Kansas City is known for its sports, performing arts, historical sites, and barbecue restaurants. But if you experience a serious accident while enjoying these activities, you might be inundated with medical bills, property damage estimates, physical or mental pain, and other damages.
Seeking restitution from the insurance company can be a complicated process fraught with difficulties, and disputes over fault are common. What’s the best way to ensure you receive a fair settlement?
Contact a Kansas City Personal Injury Attorney Today
Navigating a personal injury can be challenging. While dealing with pain, doctor’s appointments, bills, and missed days at work, you also have to figure out how to get compensation from the at-fault party (who may or may not be willing to admit fault).
At the same time, their insurance company could be investigating your accident or injury, looking for any excuse to say you were to blame. Under Missouri’s pure comparative negligence laws, your damages can be reduced if you have any percentage of fault, so this is a common tactic insurance companies use to save money.
An experienced personal injury lawyer will be on your side, investigating your accident or injury and collecting evidence to build a strong case. Our legal experts at the CEO Lawyer Personal Injury Law Firm will review your accident or injury, answer your questions, and detail your options for pursuing compensation.
There is no obligation, and if we take your case, we won’t charge you anything until we win or settle it, so please contact us today to learn more.
A Note About Kansas City, Missouri
The information in this article is based on Missouri state laws; if your injury occurred in Kansas City, Kansas, some laws may be different. However, the CEO Lawyer Personal Injury Law Firm team can assist you with a personal injury claim in either state.
What Is Pure Comparative Negligence, and How Does It Affect Your Claim?
Comparative negligence is a legal concept that allows for parties to an accident or injury to share fault. While there are certain situations where one party is completely at fault, there are many other circumstances where both parties had some degree of negligence that contributed to the accident.
Some states use a modified comparative negligence system under which an injured person is barred from recovery if they reach a specific percentage of fault, usually 50 or 51 percent. Missouri uses a pure comparative negligence model that permits everyone to recover damages even if they are 99 percent at fault.
However, in that scenario, you would only recover 1 percent of your damages. That’s because each party can only recover based on the percentage of fault the other party has.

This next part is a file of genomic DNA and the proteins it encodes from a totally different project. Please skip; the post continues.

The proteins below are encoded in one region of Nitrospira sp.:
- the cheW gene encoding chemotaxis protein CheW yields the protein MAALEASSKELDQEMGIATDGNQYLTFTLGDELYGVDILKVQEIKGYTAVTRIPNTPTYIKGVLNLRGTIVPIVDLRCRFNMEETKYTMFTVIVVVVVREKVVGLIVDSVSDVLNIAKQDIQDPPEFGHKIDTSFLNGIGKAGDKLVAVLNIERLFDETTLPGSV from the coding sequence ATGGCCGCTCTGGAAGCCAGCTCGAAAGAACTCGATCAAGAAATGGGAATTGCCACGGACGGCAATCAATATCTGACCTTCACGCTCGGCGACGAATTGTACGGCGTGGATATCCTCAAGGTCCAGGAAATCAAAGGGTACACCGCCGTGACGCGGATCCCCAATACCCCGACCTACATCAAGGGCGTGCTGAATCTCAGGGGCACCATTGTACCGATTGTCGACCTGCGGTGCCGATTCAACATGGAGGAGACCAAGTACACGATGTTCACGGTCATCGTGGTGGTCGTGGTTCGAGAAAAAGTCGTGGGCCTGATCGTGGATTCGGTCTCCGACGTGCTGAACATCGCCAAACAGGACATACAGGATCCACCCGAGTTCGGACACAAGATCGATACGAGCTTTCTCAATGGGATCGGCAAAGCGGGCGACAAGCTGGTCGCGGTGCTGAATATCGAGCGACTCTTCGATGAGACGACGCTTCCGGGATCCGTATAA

If you are 20 percent at fault, you could recover 80 percent of your damages (and the other party could recover 20 percent of their damages from you).
Will Insurance Cover Your Personal Injury Claim?
Not surprisingly, many personal injury cases focus on a disagreement about percentages of fault, with each party or their insurance carrier claiming the other has more fault. Clients sometimes ask us who actually decides fault in a personal injury case.
It depends on the situation, but in many cases, one or more insurance companies determine fault. We’ll use car accidents as an example, although insurance carriers may apply in other situations, such as premises liability.
Let’s say you have a car accident. You and the other driver both file claims with each other’s insurance policies, and each carrier assigns an adjuster to investigate the claim.
It’s likely that both adjusters will estimate the other driver’s share of culpability a bit higher to reduce what they will have to pay. This leads to negotiations between the two adjusters, and ultimately, they will reach an agreement that satisfies both insurance companies and their bottom lines.
However, it may not be in your best interest. They might agree that you have more responsibility for the accident than you do, which could drastically reduce your settlement.
Additionally, both carriers could undervalue your claim, overlook some damages, or refuse to pay for necessary treatments. This is where a knowledgeable personal injury attorney can help—we’ll correctly value your claim and fight for a fair accounting of your contributions to the accident (if you have any).
What Happens in Other Personal Injury Situations?